Your credit scores are important if you want to do just about anything important. Once used mainly to determine creditworthiness, credit scores and reports have become easier to obtain through Internet technology, so more businesses use them to qualify you for services. These days, your credit rating can affect you ability to get affordable car insurance, cell-phone service, utilities for your home, a rental home and even a job.
Credit Score & Ratings
While polls show that most consumers understand what a credit rating is, few have a full understanding of factors affecting credit ratings. Some facts you may not know about credit scores and reports include:
- FICO scores include ratings from the three major credit bureaus, which are Equifax, Experian and TransUnion. FICO itself is not a credit bureau.
- Your credit score can fluctuate, changing as many as five times throughout the year.
- Your income level has no connection with your credit score.
- The lowest credit score is 300, the highest scores are 800 and above.
- 13% of consumers have credit scores of 800 or more
- The average credit rating is 720, while credit scores of 740 and above are the most beneficial.
According to Mike Fratantoni of the Mortgage Bankers association, "Credit scores are very powerful predictors of consumers' future [bill-paying] performance." They are not used to determine your ability to pay, but the likelihood you will pay your bills, based on your past performance. There are as many as 50 points of data included in a credit rating.
The various credit-reporting agencies use proprietary formulas and may get information from differing creditors. Because of this, some of your lines of credit and debts might not show up on every report. Depending on the line of credit, this can be a help or a detriment to your score. Checking your credit score with all three bureaus regularly is an important part of keeping a good credit rating.
Free Credit Report
Federal law gives you the right to get a copy of your credit report from each of the three major bureaus once each year. You can also get a free copy if you were denied credit, insurance or a job because of the information on your credit report, but you must ask within 60 days of the action. Other reasons to get a free report include being unemployed and planning to apply for a job within 60 days, being on welfare, or if your report has been affected by identity theft or fraud.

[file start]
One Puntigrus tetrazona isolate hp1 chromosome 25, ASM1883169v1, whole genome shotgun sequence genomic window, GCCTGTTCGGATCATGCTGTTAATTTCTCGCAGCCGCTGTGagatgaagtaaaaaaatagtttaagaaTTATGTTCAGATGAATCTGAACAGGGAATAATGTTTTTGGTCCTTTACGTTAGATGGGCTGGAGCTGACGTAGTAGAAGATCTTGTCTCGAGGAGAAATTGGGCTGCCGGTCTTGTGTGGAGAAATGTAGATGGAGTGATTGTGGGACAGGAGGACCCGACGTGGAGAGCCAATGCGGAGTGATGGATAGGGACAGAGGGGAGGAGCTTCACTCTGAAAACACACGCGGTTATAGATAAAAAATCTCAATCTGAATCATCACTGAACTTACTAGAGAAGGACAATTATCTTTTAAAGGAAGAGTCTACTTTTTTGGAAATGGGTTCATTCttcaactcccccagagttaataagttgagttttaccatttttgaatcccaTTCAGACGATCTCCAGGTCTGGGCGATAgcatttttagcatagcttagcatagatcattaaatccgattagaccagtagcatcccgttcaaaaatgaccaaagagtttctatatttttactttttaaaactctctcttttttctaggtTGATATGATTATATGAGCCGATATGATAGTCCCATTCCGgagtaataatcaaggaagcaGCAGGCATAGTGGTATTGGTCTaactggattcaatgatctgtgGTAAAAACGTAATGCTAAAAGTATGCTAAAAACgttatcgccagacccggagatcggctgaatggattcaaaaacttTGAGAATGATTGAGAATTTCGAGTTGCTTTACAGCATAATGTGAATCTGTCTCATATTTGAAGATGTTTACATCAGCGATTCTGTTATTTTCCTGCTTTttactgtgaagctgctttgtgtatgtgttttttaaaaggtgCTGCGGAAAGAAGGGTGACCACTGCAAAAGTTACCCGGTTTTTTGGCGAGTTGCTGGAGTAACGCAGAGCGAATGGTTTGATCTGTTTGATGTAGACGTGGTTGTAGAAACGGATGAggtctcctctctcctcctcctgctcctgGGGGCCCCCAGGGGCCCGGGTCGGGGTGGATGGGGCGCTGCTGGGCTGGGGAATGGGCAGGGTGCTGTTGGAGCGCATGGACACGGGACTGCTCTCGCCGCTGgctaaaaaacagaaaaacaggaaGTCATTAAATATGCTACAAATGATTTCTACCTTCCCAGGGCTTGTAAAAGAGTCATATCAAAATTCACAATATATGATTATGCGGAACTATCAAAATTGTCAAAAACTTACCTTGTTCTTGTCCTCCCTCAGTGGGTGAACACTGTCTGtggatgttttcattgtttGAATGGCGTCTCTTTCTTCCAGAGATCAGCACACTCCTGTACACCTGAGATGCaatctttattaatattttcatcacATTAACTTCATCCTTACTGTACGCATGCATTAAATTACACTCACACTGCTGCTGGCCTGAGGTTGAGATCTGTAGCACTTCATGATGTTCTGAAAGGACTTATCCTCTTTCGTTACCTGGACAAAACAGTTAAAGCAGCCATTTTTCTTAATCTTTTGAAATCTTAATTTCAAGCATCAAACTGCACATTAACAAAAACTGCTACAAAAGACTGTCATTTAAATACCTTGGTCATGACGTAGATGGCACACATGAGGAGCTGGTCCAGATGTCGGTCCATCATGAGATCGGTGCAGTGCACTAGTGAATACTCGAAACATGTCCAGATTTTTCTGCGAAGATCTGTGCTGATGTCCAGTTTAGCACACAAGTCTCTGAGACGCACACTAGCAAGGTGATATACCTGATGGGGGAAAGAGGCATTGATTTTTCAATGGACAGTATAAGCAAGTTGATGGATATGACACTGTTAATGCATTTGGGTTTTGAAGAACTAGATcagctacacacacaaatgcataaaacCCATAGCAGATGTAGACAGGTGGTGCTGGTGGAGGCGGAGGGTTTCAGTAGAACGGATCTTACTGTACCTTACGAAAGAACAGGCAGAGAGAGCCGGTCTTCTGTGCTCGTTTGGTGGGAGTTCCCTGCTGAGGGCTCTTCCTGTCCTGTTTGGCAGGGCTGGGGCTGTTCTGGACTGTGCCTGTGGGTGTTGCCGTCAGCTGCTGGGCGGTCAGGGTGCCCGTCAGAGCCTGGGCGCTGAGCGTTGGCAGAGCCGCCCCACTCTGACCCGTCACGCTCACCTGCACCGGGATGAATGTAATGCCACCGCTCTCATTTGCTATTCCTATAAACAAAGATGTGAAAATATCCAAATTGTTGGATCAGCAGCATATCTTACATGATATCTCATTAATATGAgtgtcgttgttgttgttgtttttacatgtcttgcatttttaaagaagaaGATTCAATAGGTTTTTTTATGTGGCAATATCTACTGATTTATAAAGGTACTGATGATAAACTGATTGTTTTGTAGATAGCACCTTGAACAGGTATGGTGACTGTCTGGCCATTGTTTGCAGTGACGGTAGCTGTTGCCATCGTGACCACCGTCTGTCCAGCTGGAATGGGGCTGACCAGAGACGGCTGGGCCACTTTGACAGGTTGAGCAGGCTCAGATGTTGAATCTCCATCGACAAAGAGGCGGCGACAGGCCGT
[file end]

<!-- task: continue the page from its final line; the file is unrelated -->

If you want to review your credit report more often, you will have to pay $10.50 to the credit reporting company for an additional copy of your report. You can contact the bureaus for credit bureau scores individually, but the easiest way to get your free credit report is by going to AnnualCreditReport.com or by calling 1-877-322-8228. To get your free credit score go to FreeCreditScore.com. The three bureaus cooperate through these services so you can get your reports from one convenient source.
Once you have your reports, review them for mistakes. Review each of the four sections, including your personally identifying information, credit history, public records and credit inquiries. Check to be sure that your personal information is correct and look over your credit history for accuracy. Don’t worry about variations in spelling or your SSN. As long as the correct information is there somewhere, you will be okay.
Credit Report Public Record
The public records section is the part of your report that can be the most damaging. This is where bankruptcies, judgments and tax liens are recorded. These items stay on your report for ten years, except for tax liens that stay on the report for 15 years. If the lien is paid, it will be taken off the repot after seven years.
The inquiries section of your report includes requests for your credit rating. A negative inquiry results when you are denied credit. Inquiries that you authorized are called "hard inquiries." Too many of these can be damaging. However, inquiries made within a short span of time, such as two weeks, are counted only as one inquiry. This makes it easier for consumers to shop around for a loan without hurting their credit. Inquiries remain on your report for two years.
If you find negative information that does not belong on your report, you should file a dispute with the rating bureau that reported it. For more information go to Rebuild Credit.
The Federal Trade Commission (FTC) offers detailed instructions on how to dispute information on your credit report. Go to http://www.ftc.gov/bcp/edu/pubs/consumer/credit/cre21.shtm and scroll down the page for step-by-step instructions. Be sure to follow the FTC’s advice and ask the credit reporting company to send notices of the corrections to any party that received a copy of your credit report in the last six months. You can also ask them to send a corrected copy to anyone who received a copy of your report for employment purposes in the last two years.
Those negative items that legitimately belong on your report will continue to affect your credit score for a total of seven years (not including public records). But in most cases, lenders just look at the last two years to assess your creditworthiness. While a single late payment on your report may make you nervous, it is no cause for concern. FICO scores look for trends in your behavior. A single incident should not harm your rating.